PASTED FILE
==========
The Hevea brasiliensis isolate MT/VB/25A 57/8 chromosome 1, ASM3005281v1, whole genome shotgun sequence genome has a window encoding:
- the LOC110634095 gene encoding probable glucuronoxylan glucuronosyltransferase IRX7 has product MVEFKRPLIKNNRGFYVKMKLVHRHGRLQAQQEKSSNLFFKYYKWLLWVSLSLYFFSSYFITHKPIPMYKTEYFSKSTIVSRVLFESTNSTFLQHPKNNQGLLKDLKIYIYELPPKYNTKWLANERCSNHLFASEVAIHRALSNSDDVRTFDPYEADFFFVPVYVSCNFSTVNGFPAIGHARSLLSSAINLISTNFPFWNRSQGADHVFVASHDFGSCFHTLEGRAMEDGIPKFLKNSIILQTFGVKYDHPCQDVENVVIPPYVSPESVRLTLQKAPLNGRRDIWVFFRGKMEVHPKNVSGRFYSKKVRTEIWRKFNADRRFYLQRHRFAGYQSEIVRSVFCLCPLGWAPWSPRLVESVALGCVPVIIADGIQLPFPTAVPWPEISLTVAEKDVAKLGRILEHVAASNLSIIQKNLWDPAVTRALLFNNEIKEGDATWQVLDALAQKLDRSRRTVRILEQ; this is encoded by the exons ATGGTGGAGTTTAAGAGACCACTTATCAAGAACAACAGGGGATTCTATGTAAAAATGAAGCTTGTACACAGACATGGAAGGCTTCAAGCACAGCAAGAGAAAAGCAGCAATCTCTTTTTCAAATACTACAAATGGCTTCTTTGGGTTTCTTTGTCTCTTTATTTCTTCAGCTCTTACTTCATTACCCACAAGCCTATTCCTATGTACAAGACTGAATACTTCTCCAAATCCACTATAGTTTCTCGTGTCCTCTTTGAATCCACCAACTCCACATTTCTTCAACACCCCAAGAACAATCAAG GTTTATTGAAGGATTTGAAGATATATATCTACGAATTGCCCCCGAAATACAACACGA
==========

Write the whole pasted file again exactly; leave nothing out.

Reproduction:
The Hevea brasiliensis isolate MT/VB/25A 57/8 chromosome 1, ASM3005281v1, whole genome shotgun sequence genome has a window encoding:
- the LOC110634095 gene encoding probable glucuronoxylan glucuronosyltransferase IRX7 has product MVEFKRPLIKNNRGFYVKMKLVHRHGRLQAQQEKSSNLFFKYYKWLLWVSLSLYFFSSYFITHKPIPMYKTEYFSKSTIVSRVLFESTNSTFLQHPKNNQGLLKDLKIYIYELPPKYNTKWLANERCSNHLFASEVAIHRALSNSDDVRTFDPYEADFFFVPVYVSCNFSTVNGFPAIGHARSLLSSAINLISTNFPFWNRSQGADHVFVASHDFGSCFHTLEGRAMEDGIPKFLKNSIILQTFGVKYDHPCQDVENVVIPPYVSPESVRLTLQKAPLNGRRDIWVFFRGKMEVHPKNVSGRFYSKKVRTEIWRKFNADRRFYLQRHRFAGYQSEIVRSVFCLCPLGWAPWSPRLVESVALGCVPVIIADGIQLPFPTAVPWPEISLTVAEKDVAKLGRILEHVAASNLSIIQKNLWDPAVTRALLFNNEIKEGDATWQVLDALAQKLDRSRRTVRILEQ; this is encoded by the exons ATGGTGGAGTTTAAGAGACCACTTATCAAGAACAACAGGGGATTCTATGTAAAAATGAAGCTTGTACACAGACATGGAAGGCTTCAAGCACAGCAAGAGAAAAGCAGCAATCTCTTTTTCAAATACTACAAATGGCTTCTTTGGGTTTCTTTGTCTCTTTATTTCTTCAGCTCTTACTTCATTACCCACAAGCCTATTCCTATGTACAAGACTGAATACTTCTCCAAATCCACTATAGTTTCTCGTGTCCTCTTTGAATCCACCAACTCCACATTTCTTCAACACCCCAAGAACAATCAAG GTTTATTGAAGGATTTGAAGATATATATCTACGAATTGCCCCCGAAATACAACACGA